As I probably have mentioned in the past, the primary toys that my brother, Larry, and I played with when we were growing up were our Matchbox ® cars and trucks, JI Joe® action figures and our farm toys. Sure, we had games, plastic model kits and all of the sports gear that most kids had in the 1960s. However, since we spent quite a bit of time on our relatives’ farms, we sort of migrated toward the farm toys most of the time. And for our friends, who never really got to work on or around a farm, all of the toy machines we had were really cool. Over the years, we collected enough tractors and equipment to have just about everything we needed to farm in miniature. Sure, we had pieces of Allis-Chalmers, International Harvester, John Deere and Tru-Scale, but at least we had everything we needed. That is, except for buildings, fences and animals.
At some point during the 1960s, one of our older cousins actually built a barn for us. He was fairly good at carpentry and in doing mechanical things in general. Photo 1 shows what I consider to be the rear of the barn. Note that there are two doorways which could be used for toy animals to get through. In addition, they are large enough for tractors without cabs to drive through. In Photo 2, you can see another door on the end of the barn along with a circular window near the roof line. The opposite end is identical. So, it is relatively easy to drive a tractor and manure spreader straight through when cleaning the barn. I think that the best feature is the upper portion of the barn. In Photo 3, you can see that a section of the center of the roof is cut out and has hinges. This allows access to what we called the “hay loft” (Photo 4).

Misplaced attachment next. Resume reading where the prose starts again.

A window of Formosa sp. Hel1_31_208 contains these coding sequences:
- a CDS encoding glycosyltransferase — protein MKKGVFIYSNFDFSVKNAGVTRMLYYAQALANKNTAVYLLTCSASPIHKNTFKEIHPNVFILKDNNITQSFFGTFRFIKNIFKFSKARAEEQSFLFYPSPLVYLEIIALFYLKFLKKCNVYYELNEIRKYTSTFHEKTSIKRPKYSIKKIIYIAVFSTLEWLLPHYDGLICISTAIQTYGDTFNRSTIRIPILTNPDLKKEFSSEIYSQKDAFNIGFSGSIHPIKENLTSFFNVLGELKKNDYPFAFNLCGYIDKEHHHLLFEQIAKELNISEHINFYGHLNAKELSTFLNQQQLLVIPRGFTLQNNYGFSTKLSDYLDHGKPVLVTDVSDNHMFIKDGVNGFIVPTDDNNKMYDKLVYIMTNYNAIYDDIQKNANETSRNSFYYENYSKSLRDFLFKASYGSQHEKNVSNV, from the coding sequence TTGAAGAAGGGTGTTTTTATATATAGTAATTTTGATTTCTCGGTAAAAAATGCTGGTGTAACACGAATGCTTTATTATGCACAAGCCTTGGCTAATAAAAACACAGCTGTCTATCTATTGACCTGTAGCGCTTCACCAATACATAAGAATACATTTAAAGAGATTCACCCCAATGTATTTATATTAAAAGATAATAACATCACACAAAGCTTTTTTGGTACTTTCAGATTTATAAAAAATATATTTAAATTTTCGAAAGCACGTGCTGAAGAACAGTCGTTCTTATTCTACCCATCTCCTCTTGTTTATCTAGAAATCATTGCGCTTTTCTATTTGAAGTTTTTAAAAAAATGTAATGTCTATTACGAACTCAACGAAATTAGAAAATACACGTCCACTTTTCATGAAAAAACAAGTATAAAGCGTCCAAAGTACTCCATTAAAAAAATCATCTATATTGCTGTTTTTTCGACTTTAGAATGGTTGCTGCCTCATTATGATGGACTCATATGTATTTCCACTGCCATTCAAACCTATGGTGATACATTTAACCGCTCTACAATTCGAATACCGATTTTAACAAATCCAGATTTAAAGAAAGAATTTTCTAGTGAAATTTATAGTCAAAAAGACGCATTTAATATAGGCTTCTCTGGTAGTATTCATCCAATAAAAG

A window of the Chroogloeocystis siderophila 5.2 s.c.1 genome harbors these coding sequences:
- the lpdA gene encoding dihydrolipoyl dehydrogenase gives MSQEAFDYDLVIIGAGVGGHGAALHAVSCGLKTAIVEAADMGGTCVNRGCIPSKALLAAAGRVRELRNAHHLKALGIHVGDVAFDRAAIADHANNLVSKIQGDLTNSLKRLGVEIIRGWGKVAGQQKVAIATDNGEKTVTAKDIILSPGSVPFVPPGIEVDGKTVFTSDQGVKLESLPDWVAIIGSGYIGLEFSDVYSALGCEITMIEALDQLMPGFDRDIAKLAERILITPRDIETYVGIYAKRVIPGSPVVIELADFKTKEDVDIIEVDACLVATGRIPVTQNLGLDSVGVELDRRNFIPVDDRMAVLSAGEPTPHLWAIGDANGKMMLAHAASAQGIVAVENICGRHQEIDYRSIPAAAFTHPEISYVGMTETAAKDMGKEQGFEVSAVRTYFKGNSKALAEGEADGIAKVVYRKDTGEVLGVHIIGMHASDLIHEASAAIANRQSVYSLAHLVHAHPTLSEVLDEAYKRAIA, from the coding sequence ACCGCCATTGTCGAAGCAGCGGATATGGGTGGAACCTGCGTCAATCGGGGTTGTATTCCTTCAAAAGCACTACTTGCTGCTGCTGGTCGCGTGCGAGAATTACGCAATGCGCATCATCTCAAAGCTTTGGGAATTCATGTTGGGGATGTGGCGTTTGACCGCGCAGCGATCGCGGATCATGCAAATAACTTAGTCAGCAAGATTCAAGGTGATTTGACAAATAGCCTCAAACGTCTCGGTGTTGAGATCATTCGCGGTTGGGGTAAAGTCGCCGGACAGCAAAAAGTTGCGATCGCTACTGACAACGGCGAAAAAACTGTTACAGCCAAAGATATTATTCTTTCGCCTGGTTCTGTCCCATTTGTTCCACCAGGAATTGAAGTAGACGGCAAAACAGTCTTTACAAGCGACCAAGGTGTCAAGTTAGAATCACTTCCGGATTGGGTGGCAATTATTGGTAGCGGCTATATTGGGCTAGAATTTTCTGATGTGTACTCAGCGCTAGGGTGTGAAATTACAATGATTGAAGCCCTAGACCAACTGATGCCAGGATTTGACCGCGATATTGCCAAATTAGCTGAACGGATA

My brother and I spent many hours packing tiny hay bales up in the hay loft of this barn. We used our Tru- Scale belted elevator to carry them up and then packed them in the loft much like we did for many summers on the farm. As you can see, this was also a great place to store some of our tractors and equipment when we were finished playing. Of course, the barn wouldn’t be complete without a barn fill or ramp to be able to drive machines up into the loft. Ours is shown in Photo 5. This is simply a piece of thin plywood with a bent piece of sheet metal riveted to one end. It is somewhat crude, but it served the purpose well.
The barn in overall dimensions is approximately 13 inches wide by 26 inches long by 18 inches high at the peak of the roof. The doors are approximately 7 inches square and the door in the roof is roughly 12 inches wide. Also, 5/16ths inch plywood was used exclusively and everything is held together with small nails and wood glue. The exterior was hand painted red with white trim around the doors and windows. The roof was painted white and then was “dabbed” with green paint to represent shingles. I was always happy that it pretty much resembled the real barn on my grandfather’s farm.
At some point, we started getting some plastic animals for our toy farm. Initially they were made of a rubber material and we had chickens, ducks, pigs and cows, but all of them were the wrong scale. They were simply too small for our tractors and machines. Later, I received a few animals that appear to be closer to 1/16th scale. Included were a bull, cow, calf, stallion, mare and colt (Photo 6). All of these are made of a relatively hard plastic and I have often wondered how they survived all of these years without breaking. Also in Photo 6, you can see what we used for fencing. These are solid pieces of wood measuring ¾ inch by 1-1/8 inches by 14 inches long. I have no clue where these pieces came from, but they worked great for fences. Sure, they are way too short, but that’s where the imagination had to come in. The best part was the ease of setting up and rearranging the pieces to construct whatever kind of farm yard we wanted. Photo 7 provides a close-up of the fencing material.